A Stress Fracture is a break in a bone caused by repetitive stress, as opposed to trauma. It begins when a small crack appears in the cortex (outer shell) of the bone, which if left untreated may progress to a ‘through and through’ or overt fracture of the bone.
Stress Fractures can occur in any bone, but are quite common in the metatarsal bones of the foot, with the second and third metatarsals most commonly affected.
What are the Symptoms of Metatarsal Stress Fractures?
Symptoms of a metatarsal stress fracture include:
- sharp pain in the forefoot, aggravated by walking or weight bearing activities
- tenderness to pressure on the top surface of the foot
- diffuse swelling over the top of the forefoot
- aching pain which may persist even at rest or at night
There is often no recollection of injury, and you may simply develop a painful forefoot after some activity, such as walking, running, or high impact sports.
Which Factors Contribute to Metatarsal Stress Fractures?
There are many factors that contribute to the development of a metatarsal stress fracture, including:
- medical conditions, such as osteoporosis and diabetes, which may result in decreased bone density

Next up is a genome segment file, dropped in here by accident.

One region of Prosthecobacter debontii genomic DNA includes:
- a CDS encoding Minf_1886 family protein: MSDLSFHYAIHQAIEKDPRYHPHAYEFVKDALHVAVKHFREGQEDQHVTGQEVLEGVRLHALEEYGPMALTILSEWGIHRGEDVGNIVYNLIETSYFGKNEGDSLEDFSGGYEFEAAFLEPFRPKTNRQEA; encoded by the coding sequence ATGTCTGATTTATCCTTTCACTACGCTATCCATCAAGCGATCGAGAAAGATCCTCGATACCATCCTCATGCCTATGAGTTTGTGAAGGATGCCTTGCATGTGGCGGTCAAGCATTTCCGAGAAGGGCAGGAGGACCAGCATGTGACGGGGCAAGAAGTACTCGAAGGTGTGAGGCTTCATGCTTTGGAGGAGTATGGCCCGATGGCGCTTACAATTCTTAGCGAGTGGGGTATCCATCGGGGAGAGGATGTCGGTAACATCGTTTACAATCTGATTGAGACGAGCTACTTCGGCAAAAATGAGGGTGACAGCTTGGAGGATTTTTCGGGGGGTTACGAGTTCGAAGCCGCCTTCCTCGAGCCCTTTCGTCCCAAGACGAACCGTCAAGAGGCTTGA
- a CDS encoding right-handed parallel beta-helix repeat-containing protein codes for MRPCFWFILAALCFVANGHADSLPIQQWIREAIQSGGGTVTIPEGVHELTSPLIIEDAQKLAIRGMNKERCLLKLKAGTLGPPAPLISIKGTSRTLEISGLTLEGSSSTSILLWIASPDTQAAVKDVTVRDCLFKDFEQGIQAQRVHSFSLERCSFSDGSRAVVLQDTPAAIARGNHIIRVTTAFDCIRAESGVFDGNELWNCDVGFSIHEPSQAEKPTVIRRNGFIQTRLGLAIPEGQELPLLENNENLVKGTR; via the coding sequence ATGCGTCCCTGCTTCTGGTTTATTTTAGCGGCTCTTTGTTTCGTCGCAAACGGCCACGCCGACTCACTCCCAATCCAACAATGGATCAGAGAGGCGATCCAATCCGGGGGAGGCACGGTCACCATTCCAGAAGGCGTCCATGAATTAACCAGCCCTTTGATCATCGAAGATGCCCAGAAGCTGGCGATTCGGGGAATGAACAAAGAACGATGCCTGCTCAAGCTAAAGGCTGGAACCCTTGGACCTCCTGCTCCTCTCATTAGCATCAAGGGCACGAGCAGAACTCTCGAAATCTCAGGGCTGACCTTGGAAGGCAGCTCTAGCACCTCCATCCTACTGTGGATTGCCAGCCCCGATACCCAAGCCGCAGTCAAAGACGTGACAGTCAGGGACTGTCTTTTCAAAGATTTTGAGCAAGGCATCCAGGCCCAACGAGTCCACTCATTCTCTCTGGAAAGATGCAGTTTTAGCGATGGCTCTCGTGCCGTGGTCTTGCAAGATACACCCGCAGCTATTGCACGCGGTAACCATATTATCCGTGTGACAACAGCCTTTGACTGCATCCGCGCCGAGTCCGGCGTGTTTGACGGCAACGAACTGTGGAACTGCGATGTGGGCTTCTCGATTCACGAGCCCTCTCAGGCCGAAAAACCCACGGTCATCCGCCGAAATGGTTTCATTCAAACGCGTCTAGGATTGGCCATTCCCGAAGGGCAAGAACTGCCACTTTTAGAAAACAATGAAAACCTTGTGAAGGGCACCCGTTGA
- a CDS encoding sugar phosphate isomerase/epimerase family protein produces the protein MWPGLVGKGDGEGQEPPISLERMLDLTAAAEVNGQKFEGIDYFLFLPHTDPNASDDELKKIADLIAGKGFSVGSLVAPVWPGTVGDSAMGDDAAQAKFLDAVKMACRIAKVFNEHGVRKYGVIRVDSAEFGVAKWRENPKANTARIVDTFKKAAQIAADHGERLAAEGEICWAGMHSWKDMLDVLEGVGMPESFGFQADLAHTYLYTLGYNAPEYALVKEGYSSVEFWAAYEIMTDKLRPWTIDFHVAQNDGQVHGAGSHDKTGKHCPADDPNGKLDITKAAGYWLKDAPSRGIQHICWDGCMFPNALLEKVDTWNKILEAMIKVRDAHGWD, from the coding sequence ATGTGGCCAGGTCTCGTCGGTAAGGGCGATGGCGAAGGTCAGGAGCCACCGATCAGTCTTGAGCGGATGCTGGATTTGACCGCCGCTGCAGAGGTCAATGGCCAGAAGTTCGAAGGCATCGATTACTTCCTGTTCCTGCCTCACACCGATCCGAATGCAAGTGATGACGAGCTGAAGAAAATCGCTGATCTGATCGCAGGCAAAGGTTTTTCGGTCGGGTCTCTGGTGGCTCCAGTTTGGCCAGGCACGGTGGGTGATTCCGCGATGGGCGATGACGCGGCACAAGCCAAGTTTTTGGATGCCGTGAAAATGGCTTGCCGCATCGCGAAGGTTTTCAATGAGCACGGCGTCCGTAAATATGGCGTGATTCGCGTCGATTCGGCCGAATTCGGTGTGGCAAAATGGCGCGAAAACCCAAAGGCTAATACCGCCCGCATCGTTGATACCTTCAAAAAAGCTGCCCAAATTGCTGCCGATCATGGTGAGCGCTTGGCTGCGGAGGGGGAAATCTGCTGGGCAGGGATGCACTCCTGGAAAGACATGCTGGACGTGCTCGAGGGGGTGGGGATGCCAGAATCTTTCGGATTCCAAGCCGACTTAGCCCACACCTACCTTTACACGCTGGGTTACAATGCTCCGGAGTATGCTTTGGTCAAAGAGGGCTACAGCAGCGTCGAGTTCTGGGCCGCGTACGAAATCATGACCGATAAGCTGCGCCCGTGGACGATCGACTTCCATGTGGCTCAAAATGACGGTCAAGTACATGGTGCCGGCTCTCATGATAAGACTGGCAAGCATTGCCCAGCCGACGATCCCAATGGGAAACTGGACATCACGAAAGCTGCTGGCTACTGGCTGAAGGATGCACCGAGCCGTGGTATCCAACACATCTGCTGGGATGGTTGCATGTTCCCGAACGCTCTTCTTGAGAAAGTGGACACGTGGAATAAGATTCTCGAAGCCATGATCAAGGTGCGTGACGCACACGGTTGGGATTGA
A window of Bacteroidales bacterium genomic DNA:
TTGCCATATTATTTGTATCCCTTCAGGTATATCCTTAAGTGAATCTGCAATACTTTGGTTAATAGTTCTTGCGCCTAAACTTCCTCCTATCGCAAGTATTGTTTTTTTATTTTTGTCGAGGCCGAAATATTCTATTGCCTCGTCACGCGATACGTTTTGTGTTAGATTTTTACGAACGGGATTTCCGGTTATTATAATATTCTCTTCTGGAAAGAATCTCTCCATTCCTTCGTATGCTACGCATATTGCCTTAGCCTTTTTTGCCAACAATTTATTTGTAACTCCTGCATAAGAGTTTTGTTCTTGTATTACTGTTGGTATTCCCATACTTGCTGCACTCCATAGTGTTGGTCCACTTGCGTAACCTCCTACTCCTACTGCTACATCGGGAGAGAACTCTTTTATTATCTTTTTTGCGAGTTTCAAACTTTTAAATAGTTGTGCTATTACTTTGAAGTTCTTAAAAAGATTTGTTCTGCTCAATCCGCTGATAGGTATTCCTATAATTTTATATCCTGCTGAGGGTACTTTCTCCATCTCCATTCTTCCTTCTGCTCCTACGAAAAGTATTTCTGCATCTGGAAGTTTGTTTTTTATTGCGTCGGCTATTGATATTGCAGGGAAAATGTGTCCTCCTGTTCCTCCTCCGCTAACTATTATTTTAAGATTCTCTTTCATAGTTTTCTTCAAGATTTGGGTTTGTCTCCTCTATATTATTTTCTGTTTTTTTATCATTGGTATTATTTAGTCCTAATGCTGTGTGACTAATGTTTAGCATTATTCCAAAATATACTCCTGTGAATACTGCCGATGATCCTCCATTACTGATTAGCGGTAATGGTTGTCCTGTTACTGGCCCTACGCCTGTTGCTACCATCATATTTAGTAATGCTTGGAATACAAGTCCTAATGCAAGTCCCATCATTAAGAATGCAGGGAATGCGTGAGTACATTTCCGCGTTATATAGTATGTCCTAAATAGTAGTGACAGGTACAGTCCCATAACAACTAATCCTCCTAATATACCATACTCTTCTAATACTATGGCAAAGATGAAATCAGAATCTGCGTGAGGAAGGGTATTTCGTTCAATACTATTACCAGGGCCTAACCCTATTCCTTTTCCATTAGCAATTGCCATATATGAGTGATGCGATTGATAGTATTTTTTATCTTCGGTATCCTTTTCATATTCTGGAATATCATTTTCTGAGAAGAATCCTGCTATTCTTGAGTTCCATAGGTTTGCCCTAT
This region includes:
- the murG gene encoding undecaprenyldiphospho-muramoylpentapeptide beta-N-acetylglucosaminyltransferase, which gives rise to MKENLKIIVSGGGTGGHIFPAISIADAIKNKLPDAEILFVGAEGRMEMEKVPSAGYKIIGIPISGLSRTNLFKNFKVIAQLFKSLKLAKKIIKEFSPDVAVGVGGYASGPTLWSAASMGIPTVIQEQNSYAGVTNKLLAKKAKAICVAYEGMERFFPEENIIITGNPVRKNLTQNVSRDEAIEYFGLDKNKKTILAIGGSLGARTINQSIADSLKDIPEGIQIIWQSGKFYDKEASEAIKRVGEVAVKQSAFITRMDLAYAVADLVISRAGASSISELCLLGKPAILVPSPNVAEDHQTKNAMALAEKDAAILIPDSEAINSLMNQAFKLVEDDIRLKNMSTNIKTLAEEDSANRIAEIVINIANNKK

- unusual stress on the metatarsal bone due to another forefoot deformity, such as a bunion
- abnormal foot structure or function, such as a flat foot or a high-arched foot
- increased levels of activity, especially without proper conditioning and insufficient rest between workouts (too much, too soon)
- inadequate footwear for your exercise activity, such as inadequate shock absorption on a hard surface.
If you suspect you have a stress fracture, it is important that you seek professional assessment and treatment, as there are many other causes of foot pain and swelling related to exercise. Your Podiatrist may require x-rays and diagnostic bone scans in order to determine the exact nature of your injury.
What is the Treatment for Metatarsal Stress Fractures?
Depending on the nature of your injury, your treatment may include:
- icing the top surface of the forefoot to reduce swelling
- rest from aggravating activities
- a cast or walking brace to immobilise your foot while the fracture heals
- orthopaedic taping and padding to relieve stress from the metatarsals
- footwear assessment and advice on more appropriate footwear for your feet and your activities
- custom prescription orthotics to avoid future recurrence of the injury
- a gradual return to exercise activities once the injury has healed
If you suspect you may have a stress fracture, or are suffering from any exercise-related foot pain and swelling, contact us.